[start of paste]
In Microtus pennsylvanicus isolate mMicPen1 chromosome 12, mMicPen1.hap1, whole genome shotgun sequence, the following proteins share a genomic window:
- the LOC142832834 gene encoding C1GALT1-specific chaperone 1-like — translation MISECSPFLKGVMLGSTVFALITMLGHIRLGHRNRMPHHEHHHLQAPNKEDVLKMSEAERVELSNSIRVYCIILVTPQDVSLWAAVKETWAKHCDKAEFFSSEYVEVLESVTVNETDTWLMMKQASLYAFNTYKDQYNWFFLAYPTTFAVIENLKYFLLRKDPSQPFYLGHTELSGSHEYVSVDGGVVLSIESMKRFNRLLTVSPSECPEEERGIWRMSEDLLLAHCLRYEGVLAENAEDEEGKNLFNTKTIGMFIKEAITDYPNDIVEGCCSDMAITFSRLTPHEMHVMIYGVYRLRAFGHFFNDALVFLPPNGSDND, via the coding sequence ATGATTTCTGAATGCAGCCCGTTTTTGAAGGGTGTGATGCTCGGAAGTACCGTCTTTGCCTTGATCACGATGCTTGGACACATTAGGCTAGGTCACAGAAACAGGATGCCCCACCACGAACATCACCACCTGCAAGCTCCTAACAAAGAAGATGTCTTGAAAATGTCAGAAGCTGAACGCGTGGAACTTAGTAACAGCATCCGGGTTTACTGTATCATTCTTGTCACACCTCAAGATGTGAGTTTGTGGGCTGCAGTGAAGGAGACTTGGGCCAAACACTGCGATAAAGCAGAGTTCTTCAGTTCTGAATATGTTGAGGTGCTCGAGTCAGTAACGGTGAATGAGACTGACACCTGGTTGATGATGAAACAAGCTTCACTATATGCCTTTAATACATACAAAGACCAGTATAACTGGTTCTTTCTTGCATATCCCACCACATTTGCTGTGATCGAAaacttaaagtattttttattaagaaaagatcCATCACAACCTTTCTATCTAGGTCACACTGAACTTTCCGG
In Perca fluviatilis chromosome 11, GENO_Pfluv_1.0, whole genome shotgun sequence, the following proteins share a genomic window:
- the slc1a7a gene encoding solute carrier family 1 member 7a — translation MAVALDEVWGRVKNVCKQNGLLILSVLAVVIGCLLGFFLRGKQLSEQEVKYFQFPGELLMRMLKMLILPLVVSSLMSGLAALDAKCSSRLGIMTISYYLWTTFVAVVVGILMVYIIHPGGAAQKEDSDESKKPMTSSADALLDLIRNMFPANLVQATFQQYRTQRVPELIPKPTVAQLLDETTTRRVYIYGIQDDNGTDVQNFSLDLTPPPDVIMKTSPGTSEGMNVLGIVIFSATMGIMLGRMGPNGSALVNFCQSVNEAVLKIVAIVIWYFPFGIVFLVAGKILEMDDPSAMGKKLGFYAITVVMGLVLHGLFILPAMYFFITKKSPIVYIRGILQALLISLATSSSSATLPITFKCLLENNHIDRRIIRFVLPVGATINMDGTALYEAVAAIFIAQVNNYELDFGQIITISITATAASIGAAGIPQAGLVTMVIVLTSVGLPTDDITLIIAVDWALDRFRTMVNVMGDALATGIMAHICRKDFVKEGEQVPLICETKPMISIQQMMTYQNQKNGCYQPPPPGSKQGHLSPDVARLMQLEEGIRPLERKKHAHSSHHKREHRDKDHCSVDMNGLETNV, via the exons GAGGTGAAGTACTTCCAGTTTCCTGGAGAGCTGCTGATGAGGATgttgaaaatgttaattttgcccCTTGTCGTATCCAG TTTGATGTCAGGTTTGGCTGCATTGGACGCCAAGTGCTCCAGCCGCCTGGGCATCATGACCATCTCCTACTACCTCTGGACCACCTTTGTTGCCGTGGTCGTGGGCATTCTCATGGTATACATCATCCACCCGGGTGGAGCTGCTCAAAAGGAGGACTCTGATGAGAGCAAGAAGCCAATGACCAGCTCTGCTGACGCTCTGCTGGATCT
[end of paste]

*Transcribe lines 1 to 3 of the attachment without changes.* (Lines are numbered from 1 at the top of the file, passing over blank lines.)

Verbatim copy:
In Microtus pennsylvanicus isolate mMicPen1 chromosome 12, mMicPen1.hap1, whole genome shotgun sequence, the following proteins share a genomic window:
- the LOC142832834 gene encoding C1GALT1-specific chaperone 1-like — translation MISECSPFLKGVMLGSTVFALITMLGHIRLGHRNRMPHHEHHHLQAPNKEDVLKMSEAERVELSNSIRVYCIILVTPQDVSLWAAVKETWAKHCDKAEFFSSEYVEVLESVTVNETDTWLMMKQASLYAFNTYKDQYNWFFLAYPTTFAVIENLKYFLLRKDPSQPFYLGHTELSGSHEYVSVDGGVVLSIESMKRFNRLLTVSPSECPEEERGIWRMSEDLLLAHCLRYEGVLAENAEDEEGKNLFNTKTIGMFIKEAITDYPNDIVEGCCSDMAITFSRLTPHEMHVMIYGVYRLRAFGHFFNDALVFLPPNGSDND, via the coding sequence ATGATTTCTGAATGCAGCCCGTTTTTGAAGGGTGTGATGCTCGGAAGTACCGTCTTTGCCTTGATCACGATGCTTGGACACATTAGGCTAGGTCACAGAAACAGGATGCCCCACCACGAACATCACCACCTGCAAGCTCCTAACAAAGAAGATGTCTTGAAAATGTCAGAAGCTGAACGCGTGGAACTTAGTAACAGCATCCGGGTTTACTGTATCATTCTTGTCACACCTCAAGATGTGAGTTTGTGGGCTGCAGTGAAGGAGACTTGGGCCAAACACTGCGATAAAGCAGAGTTCTTCAGTTCTGAATATGTTGAGGTGCTCGAGTCAGTAACGGTGAATGAGACTGACACCTGGTTGATGATGAAACAAGCTTCACTATATGCCTTTAATACATACAAAGACCAGTATAACTGGTTCTTTCTTGCATATCCCACCACATTTGCTGTGATCGAAaacttaaagtattttttattaagaaaagatcCATCACAACCTTTCTATCTAGGTCACACTGAACTTTCCGG
In Perca fluviatilis chromosome 11, GENO_Pfluv_1.0, whole genome shotgun sequence, the following proteins share a genomic window: